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Keeper of the Light

by Janet Barkhouse; Thérèse Cilia (ill.)

Since her father’s death at sea, Sara has been forced to leave school and work for Mr. Mosher, the lighthouse keeper, to help her mother make ends meet. It’s hard work: getting up early, lighting the wood stove, feeding and milking the cows, keeping the lighthouse lamp clean and filling it with kerosene. On the day before her 12th birthday, Mr. Mosher falls ill and has to be taken to the mainland for treatment just as a storm is blowing up. Sara must stay and keep the lighthouse operating all by herself. Can she do it?

indexWorking steadily through the storm, Sara operates the foghorn when a passing boat trumpets distress in the lashing rain. But her greatest challenge comes when she spots a sailor clinging to a damaged boat and rows out in the storm to save him. Just when she’s sure that she doesn’t have the strength to row back to shore, her father’s voice echoing in her head urges her on, and she succeeds.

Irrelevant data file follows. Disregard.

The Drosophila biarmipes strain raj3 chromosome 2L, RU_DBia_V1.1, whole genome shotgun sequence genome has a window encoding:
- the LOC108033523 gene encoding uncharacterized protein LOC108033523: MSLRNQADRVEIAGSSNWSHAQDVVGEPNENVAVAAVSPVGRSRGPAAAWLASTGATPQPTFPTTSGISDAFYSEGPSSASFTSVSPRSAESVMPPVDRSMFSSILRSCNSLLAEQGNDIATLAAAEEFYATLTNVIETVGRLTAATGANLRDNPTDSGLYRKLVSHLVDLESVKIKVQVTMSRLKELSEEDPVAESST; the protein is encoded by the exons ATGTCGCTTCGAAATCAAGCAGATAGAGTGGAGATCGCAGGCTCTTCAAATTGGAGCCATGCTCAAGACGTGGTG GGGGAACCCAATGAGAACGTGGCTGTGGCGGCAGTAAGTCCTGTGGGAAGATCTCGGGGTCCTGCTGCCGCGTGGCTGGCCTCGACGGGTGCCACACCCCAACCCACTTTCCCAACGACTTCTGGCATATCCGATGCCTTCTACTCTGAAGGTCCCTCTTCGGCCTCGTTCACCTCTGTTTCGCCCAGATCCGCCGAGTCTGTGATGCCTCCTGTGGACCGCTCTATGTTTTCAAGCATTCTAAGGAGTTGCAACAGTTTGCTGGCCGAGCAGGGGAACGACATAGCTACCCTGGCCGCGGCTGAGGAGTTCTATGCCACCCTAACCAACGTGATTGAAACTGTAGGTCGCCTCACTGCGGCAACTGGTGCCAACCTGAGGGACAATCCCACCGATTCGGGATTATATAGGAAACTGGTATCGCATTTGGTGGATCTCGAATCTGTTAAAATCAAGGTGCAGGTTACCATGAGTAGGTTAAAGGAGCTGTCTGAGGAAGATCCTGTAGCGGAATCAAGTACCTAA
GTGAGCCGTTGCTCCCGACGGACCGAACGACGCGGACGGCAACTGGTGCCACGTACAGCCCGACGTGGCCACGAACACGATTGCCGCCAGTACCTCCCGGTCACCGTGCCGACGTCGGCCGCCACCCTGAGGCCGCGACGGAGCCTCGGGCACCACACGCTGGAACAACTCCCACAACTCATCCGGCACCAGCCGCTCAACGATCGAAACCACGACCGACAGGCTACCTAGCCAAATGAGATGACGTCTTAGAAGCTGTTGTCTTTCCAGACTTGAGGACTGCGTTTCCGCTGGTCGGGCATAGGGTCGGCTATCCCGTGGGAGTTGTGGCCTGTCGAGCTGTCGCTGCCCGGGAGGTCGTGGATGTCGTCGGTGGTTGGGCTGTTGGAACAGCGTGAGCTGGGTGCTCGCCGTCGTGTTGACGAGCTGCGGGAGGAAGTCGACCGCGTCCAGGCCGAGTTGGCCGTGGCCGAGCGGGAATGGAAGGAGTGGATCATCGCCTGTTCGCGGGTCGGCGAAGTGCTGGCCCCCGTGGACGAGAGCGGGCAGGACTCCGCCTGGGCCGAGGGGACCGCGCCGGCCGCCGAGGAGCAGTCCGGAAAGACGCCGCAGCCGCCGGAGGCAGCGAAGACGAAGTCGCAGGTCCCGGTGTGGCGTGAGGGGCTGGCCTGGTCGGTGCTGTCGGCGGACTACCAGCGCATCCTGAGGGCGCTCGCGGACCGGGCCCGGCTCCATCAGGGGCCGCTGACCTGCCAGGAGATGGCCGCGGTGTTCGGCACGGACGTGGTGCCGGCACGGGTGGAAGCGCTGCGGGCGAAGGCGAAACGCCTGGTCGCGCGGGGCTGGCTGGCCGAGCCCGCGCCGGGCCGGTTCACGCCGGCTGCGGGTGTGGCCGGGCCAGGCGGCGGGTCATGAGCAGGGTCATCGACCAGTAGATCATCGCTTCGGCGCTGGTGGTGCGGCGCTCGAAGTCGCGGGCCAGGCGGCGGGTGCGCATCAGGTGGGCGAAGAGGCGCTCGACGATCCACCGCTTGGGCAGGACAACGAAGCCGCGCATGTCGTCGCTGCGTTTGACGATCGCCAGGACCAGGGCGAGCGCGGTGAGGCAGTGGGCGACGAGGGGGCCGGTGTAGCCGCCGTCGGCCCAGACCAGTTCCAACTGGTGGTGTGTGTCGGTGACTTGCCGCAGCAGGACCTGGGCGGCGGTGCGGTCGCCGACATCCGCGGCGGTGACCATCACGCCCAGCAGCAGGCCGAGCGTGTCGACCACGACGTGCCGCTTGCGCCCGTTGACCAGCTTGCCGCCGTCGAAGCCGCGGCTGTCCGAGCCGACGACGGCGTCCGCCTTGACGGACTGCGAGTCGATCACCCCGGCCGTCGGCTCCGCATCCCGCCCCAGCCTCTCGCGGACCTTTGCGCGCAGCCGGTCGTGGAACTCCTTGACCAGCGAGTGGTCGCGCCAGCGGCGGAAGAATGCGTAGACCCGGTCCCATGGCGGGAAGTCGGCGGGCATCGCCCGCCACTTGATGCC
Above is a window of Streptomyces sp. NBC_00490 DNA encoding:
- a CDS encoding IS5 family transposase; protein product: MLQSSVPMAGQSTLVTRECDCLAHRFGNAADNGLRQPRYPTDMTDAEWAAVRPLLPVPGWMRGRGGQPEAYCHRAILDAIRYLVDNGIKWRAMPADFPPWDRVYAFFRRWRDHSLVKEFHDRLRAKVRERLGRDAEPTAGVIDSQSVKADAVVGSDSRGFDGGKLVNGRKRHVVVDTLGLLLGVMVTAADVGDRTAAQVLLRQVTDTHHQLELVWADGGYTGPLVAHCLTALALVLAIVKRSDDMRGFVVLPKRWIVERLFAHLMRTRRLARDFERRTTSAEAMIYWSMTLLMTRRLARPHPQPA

Based on experiences of children who worked at lighthouses in the 1920s, Keeper of the Light is a remarkable story about an intrepid young girl whose perseverance and physical strength will amaze modern readers. Author Janet Barkhouse’s text vividly portrays Sara’s maritime world, where she must put on her Sou’wester and oilskin slicker to crank the lever on the foghorn out in the rain. But Sara is also a likeable main character whose sadness at having her “birthday holiday” at home pre-empted by the storm and the Moshers’s emergency feels very real.

Thérèse Cilia’s illustrations depict the fascinating details of the lighthouse’s domestic spaces and are full of action, capturing both the changing moods of sky and sea and the emotions of Sara and the Moshers. Unfortunately, text superimposed on some of the illustrations is too light and difficult to read. Nevertheless, young readers will be drawn to this captivating tale and its feisty protagonist.